The incendiary allegation from Christian Wakeford – who defected from the Conservatives to Labour – came after a senior Tory accused government whips of “blackmail” and said the police should be called in.
But Kwasi Kwarteng said he did not believe the claims of threats and intimidation – and turned on Mr Wakeford, calling him a “turncoat”.
“I don’t know what his motivations were and, as you’ll appreciate, he’s a Labour MP now and, of course, part of his job is to try and discredit the government,” the business secretary said.
But other rebel Tories, considering joining moves to topple the prime minister, have also reported threats, including that damaging stories about them will be planted in newspapers.
The Times reported that some are considering publishing private text messages and a secretly recorded conversation with the chief whip, to back up their claims.
Mr Wakeford is believed to have been threatened that the new school would not be built in his Bury South seat if voted with Labour in favour of free school meals, in October 2020.
“I was threatened that I would not get the school for Radcliffe if I did not vote in one particular way.” he said, on Thursday.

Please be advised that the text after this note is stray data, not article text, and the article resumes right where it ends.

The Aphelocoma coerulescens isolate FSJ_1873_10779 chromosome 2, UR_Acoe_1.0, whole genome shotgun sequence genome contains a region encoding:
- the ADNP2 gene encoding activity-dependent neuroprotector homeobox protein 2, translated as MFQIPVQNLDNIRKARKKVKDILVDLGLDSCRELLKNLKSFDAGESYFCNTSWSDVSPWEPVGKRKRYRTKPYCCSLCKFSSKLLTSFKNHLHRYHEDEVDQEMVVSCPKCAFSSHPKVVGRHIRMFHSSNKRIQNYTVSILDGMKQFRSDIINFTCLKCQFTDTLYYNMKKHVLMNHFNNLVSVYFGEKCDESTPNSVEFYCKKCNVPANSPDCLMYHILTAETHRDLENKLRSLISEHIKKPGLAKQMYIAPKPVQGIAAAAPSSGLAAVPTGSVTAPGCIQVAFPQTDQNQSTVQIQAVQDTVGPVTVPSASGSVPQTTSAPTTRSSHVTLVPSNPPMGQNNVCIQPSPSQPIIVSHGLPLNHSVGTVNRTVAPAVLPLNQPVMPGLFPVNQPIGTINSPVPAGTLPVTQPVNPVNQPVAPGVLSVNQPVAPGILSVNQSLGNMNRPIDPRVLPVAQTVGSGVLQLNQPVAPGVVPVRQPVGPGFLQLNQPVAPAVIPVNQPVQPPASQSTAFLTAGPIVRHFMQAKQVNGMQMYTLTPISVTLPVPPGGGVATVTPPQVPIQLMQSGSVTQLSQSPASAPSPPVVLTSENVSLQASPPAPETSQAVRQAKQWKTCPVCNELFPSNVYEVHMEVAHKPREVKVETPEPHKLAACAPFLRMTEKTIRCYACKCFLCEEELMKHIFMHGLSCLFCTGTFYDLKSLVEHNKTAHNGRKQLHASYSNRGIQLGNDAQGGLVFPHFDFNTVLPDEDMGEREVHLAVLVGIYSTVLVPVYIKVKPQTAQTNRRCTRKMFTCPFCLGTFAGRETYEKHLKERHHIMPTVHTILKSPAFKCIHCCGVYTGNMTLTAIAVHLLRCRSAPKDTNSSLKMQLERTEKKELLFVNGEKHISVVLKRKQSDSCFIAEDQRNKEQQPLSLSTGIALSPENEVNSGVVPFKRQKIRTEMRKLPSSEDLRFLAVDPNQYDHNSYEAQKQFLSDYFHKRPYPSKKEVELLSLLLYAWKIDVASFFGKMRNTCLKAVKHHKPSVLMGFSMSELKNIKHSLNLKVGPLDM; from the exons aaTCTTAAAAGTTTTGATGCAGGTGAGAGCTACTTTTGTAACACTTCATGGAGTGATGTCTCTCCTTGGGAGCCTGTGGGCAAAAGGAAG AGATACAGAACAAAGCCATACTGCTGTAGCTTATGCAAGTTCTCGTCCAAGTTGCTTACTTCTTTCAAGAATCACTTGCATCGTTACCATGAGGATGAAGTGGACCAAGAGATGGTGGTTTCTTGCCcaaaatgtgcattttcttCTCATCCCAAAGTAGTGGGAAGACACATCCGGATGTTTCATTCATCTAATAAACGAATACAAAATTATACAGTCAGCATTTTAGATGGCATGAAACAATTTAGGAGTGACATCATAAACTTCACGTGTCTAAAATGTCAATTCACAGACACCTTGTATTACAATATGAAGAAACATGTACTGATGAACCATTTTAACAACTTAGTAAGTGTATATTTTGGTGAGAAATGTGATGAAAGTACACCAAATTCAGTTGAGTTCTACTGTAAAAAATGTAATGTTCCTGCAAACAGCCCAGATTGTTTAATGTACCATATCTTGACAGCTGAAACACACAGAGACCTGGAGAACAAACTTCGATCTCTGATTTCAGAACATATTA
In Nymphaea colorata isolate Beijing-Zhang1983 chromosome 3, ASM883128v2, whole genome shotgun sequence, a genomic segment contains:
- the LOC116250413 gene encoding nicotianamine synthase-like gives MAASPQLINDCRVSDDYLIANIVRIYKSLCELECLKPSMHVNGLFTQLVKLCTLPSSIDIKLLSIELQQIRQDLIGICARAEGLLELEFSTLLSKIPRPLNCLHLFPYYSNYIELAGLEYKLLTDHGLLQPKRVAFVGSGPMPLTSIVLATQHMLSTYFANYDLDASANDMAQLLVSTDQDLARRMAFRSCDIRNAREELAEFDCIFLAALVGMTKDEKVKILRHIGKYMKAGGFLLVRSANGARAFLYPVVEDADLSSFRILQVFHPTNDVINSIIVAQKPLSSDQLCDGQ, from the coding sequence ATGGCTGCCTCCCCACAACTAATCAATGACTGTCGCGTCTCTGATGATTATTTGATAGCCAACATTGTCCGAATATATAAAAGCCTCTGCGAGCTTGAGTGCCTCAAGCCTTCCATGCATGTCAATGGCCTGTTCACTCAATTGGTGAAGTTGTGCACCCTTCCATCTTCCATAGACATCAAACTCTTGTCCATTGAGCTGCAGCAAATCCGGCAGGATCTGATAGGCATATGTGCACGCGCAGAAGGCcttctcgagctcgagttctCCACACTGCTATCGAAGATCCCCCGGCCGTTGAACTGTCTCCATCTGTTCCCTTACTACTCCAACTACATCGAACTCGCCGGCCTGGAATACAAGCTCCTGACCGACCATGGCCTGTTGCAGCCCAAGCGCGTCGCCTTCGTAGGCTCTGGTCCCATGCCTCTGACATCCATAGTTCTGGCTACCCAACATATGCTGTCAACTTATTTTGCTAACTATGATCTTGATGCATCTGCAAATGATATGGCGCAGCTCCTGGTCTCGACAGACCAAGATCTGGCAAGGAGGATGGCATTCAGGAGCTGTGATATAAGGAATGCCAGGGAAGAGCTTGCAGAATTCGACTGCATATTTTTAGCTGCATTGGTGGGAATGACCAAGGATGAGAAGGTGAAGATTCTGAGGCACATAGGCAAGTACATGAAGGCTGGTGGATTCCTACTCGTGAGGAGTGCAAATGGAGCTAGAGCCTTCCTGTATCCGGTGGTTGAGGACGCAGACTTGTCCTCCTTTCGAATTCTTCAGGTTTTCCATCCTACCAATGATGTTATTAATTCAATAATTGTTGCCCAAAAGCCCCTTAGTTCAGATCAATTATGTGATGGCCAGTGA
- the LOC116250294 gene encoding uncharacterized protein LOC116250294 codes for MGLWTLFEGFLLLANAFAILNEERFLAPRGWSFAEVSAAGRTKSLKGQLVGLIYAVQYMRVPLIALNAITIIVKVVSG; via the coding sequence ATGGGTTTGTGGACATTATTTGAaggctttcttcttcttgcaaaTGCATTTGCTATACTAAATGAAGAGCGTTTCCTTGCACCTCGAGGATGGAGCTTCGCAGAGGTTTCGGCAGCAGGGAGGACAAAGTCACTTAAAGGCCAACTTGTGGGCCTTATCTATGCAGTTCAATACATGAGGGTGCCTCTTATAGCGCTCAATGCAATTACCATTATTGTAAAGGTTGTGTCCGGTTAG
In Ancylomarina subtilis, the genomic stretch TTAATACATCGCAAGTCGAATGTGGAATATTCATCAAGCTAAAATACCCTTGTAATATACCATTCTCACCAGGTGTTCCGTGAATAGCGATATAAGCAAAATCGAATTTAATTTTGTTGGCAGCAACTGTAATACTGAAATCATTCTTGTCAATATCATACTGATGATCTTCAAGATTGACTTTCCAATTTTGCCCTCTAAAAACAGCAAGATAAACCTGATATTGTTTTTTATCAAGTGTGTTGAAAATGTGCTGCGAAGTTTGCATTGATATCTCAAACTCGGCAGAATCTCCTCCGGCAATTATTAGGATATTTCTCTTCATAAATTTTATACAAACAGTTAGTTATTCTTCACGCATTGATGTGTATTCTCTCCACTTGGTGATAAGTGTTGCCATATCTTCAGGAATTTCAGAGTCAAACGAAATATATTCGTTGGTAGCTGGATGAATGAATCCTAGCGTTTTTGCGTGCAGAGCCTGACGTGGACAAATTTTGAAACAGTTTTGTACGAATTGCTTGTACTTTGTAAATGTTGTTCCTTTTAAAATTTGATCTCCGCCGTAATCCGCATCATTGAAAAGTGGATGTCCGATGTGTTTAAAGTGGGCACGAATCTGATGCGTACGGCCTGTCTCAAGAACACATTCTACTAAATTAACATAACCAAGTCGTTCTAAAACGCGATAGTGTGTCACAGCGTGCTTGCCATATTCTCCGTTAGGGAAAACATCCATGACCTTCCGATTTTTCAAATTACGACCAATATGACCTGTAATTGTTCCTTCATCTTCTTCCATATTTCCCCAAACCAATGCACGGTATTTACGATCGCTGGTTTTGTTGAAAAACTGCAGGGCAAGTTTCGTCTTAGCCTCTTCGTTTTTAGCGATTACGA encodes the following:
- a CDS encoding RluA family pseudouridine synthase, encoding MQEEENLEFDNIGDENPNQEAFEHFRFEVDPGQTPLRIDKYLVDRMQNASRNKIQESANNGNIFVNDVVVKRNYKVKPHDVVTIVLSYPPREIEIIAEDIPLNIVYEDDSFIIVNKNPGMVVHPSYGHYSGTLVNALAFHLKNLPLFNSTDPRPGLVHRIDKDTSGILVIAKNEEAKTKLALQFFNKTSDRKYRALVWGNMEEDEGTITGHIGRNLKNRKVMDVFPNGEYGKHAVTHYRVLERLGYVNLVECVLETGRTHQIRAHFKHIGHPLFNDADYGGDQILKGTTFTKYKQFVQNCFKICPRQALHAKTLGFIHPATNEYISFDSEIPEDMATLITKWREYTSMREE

“This is a town that’s not had a high school for the best part of 10 years, and how would you feel when holding back the regeneration of a town for a vote?
“It didn’t sit comfortably and that was when I was really starting to question my place at that time.”
Mr Kwarteng, speaking on Sky News, said the government wanted to “get to the bottom” of the allegations – a day after No 10 said there would be no investigation.
But he added: “I’ve been an MP for 12 years now, and I’ve never heard of the kind of allegations that are being made.
“Blackmail, the idea that somehow money is being withheld from communities that need it on account of the behaviour of the MPs, I’ve never heard of anything like that.
“I find it strange because the whip’s office doesn’t actually have the power over spending in that way.” Mr Kwarteng added: “I don’t think that this is happening.”
The bitter Tory infighting is growing as the party awaits Sue Gray’s report into the partygate scandal, which will determine whether Mr Johnson faces a no-confidence vote.
Government nerves are fraying after an email central to the charge that the prime minister “lied to parliament” over the No 10 party he attended was “found”.
Ms Gray is poised to quiz the senior official who sent the email – warning the prime minister’s aide Martin Reynolds to cancel the “bring your own booze” event – it is believed.
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